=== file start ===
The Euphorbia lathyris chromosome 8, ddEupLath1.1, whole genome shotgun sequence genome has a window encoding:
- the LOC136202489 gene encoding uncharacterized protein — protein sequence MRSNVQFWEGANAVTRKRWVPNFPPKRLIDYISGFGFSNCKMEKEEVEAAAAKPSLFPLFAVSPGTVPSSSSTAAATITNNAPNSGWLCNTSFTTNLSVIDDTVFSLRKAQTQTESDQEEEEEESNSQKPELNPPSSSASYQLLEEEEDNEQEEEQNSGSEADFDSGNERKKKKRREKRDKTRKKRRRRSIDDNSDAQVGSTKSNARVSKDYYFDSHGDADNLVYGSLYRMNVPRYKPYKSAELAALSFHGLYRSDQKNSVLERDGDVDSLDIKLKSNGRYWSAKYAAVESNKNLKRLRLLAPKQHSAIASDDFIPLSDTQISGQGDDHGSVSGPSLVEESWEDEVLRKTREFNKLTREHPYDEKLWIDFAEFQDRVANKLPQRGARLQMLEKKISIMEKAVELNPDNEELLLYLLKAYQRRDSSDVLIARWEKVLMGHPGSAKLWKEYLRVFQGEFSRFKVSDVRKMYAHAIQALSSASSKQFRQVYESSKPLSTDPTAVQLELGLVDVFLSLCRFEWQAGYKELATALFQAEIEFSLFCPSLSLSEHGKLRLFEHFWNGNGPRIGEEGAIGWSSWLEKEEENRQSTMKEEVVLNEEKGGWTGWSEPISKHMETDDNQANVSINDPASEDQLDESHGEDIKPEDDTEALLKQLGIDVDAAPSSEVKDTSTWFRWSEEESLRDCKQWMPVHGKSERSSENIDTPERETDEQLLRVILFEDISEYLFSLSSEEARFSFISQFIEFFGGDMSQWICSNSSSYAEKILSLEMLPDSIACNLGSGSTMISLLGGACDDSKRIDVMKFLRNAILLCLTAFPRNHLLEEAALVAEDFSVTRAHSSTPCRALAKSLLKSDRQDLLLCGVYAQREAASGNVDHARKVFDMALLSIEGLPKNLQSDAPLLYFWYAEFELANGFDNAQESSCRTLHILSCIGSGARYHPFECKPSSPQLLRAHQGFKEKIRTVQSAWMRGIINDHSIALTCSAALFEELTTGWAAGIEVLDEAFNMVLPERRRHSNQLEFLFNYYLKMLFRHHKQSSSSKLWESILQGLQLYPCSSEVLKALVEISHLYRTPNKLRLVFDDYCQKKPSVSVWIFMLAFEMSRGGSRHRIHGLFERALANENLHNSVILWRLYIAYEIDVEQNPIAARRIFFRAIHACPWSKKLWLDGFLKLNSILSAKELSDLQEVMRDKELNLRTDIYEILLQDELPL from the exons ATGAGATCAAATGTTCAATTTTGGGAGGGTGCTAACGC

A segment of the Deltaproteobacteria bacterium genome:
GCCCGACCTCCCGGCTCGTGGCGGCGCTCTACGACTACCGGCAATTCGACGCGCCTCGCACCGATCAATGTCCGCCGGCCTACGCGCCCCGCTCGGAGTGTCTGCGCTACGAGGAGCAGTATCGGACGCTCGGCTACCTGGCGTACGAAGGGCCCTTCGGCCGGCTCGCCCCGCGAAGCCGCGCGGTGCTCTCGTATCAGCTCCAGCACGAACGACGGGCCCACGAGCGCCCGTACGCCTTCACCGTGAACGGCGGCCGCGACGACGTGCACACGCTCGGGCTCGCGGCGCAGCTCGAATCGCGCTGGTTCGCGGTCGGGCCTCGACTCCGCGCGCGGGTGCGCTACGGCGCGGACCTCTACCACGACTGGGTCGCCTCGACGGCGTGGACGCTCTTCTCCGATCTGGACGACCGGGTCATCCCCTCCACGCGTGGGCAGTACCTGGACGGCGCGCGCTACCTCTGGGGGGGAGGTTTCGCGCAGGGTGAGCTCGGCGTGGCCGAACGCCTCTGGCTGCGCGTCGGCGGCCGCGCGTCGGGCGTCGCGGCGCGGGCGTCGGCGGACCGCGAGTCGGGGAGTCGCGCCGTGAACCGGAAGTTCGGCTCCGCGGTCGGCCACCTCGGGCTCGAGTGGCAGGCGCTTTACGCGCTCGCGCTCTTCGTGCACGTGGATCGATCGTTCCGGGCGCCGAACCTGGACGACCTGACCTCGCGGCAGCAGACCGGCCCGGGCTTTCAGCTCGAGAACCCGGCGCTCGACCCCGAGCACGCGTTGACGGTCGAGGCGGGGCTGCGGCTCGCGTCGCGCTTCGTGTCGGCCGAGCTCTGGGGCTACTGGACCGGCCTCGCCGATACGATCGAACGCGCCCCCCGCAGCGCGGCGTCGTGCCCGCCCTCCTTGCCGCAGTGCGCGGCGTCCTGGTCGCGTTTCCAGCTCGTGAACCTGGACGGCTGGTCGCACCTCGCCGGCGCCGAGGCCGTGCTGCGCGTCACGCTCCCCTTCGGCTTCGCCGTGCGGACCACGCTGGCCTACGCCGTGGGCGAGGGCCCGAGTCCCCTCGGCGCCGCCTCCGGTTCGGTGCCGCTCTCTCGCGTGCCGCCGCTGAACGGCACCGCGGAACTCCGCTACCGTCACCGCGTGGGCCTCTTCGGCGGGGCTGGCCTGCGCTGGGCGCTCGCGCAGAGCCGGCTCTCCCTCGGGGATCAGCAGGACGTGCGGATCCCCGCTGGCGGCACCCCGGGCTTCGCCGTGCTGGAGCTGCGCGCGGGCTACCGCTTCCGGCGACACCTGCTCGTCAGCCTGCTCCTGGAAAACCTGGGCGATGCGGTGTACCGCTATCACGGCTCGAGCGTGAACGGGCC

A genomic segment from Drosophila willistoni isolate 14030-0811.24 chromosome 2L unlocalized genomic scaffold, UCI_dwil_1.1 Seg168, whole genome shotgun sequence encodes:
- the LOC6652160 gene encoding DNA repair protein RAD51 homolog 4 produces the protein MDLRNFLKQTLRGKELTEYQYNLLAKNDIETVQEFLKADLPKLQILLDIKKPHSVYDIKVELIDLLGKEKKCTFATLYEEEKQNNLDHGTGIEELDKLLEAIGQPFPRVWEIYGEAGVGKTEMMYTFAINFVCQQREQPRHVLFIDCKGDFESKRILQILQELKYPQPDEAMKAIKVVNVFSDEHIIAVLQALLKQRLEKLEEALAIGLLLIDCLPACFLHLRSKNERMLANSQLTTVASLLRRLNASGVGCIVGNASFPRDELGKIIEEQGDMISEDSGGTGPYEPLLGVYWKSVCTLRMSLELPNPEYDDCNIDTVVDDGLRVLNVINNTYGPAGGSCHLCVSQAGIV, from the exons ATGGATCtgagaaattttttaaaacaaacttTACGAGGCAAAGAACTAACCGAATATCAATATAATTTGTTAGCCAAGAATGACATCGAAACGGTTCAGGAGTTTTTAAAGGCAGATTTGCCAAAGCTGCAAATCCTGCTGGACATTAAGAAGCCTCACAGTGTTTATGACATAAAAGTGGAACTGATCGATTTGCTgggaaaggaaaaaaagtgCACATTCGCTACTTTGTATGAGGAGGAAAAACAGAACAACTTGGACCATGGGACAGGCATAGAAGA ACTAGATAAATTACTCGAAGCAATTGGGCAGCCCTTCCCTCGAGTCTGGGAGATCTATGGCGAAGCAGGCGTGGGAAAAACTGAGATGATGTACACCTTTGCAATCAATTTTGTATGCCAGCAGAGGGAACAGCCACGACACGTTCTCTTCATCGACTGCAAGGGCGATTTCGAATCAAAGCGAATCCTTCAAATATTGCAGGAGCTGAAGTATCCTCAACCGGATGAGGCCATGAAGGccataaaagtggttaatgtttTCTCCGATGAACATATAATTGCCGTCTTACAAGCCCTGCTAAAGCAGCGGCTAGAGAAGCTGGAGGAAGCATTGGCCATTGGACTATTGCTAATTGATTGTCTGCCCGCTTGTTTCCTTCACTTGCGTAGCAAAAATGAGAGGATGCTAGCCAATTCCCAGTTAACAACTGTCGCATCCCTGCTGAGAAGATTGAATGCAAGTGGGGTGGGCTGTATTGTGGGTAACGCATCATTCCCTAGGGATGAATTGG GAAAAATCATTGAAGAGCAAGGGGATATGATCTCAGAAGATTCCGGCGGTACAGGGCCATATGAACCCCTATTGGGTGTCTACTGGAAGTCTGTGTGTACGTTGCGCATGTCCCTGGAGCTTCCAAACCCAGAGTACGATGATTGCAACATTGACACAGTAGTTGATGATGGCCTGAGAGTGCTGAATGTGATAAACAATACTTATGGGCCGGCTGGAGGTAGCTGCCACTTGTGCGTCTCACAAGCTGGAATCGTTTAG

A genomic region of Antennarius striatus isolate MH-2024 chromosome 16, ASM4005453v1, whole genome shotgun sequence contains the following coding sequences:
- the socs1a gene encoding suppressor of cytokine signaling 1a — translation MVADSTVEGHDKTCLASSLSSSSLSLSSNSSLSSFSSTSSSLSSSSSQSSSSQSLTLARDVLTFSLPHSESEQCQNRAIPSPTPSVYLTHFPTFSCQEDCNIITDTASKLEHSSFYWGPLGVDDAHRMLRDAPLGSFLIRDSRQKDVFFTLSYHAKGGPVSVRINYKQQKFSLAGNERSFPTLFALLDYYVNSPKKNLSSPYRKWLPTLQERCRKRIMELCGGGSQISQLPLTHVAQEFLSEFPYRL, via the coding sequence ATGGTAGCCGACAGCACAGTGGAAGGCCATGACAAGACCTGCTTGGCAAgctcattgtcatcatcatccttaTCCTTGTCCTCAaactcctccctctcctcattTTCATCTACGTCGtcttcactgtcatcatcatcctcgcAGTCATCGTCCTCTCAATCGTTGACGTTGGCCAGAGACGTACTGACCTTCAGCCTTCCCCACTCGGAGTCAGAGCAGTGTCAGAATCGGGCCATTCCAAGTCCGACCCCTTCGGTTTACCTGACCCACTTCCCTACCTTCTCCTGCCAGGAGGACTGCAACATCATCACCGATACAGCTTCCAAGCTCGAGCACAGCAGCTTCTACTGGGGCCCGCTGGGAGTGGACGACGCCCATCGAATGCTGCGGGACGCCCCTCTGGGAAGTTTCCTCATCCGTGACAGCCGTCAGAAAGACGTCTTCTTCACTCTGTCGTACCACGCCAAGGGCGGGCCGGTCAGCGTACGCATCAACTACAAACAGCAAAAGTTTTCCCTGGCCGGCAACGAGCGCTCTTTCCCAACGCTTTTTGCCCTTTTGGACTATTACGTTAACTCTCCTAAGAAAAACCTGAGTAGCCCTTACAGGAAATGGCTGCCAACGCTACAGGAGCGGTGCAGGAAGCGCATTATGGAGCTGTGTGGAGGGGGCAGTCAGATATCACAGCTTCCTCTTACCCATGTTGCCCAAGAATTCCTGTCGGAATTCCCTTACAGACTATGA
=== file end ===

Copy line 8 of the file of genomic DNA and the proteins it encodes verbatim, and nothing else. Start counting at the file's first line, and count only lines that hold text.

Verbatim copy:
- the socs1a gene encoding suppressor of cytokine signaling 1a — translation MVADSTVEGHDKTCLASSLSSSSLSLSSNSSLSSFSSTSSSLSSSSSQSSSSQSLTLARDVLTFSLPHSESEQCQNRAIPSPTPSVYLTHFPTFSCQEDCNIITDTASKLEHSSFYWGPLGVDDAHRMLRDAPLGSFLIRDSRQKDVFFTLSYHAKGGPVSVRINYKQQKFSLAGNERSFPTLFALLDYYVNSPKKNLSSPYRKWLPTLQERCRKRIMELCGGGSQISQLPLTHVAQEFLSEFPYRL, via the coding sequence ATGGTAGCCGACAGCACAGTGGAAGGCCATGACAAGACCTGCTTGGCAAgctcattgtcatcatcatccttaTCCTTGTCCTCAaactcctccctctcctcattTTCATCTACGTCGtcttcactgtcatcatcatcctcgcAGTCATCGTCCTCTCAATCGTTGACGTTGGCCAGAGACGTACTGACCTTCAGCCTTCCCCACTCGGAGTCAGAGCAGTGTCAGAATCGGGCCATTCCAAGTCCGACCCCTTCGGTTTACCTGACCCACTTCCCTACCTTCTCCTGCCAGGAGGACTGCAACATCATCACCGATACAGCTTCCAAGCTCGAGCACAGCAGCTTCTACTGGGGCCCGCTGGGAGTGGACGACGCCCATCGAATGCTGCGGGACGCCCCTCTGGGAAGTTTCCTCATCCGTGACAGCCGTCAGAAAGACGTCTTCTTCACTCTGTCGTACCACGCCAAGGGCGGGCCGGTCAGCGTACGCATCAACTACAAACAGCAAAAGTTTTCCCTGGCCGGCAACGAGCGCTCTTTCCCAACGCTTTTTGCCCTTTTGGACTATTACGTTAACTCTCCTAAGAAAAACCTGAGTAGCCCTTACAGGAAATGGCTGCCAACGCTACAGGAGCGGTGCAGGAAGCGCATTATGGAGCTGTGTGGAGGGGGCAGTCAGATATCACAGCTTCCTCTTACCCATGTTGCCCAAGAATTCCTGTCGGAATTCCCTTACAGACTATGA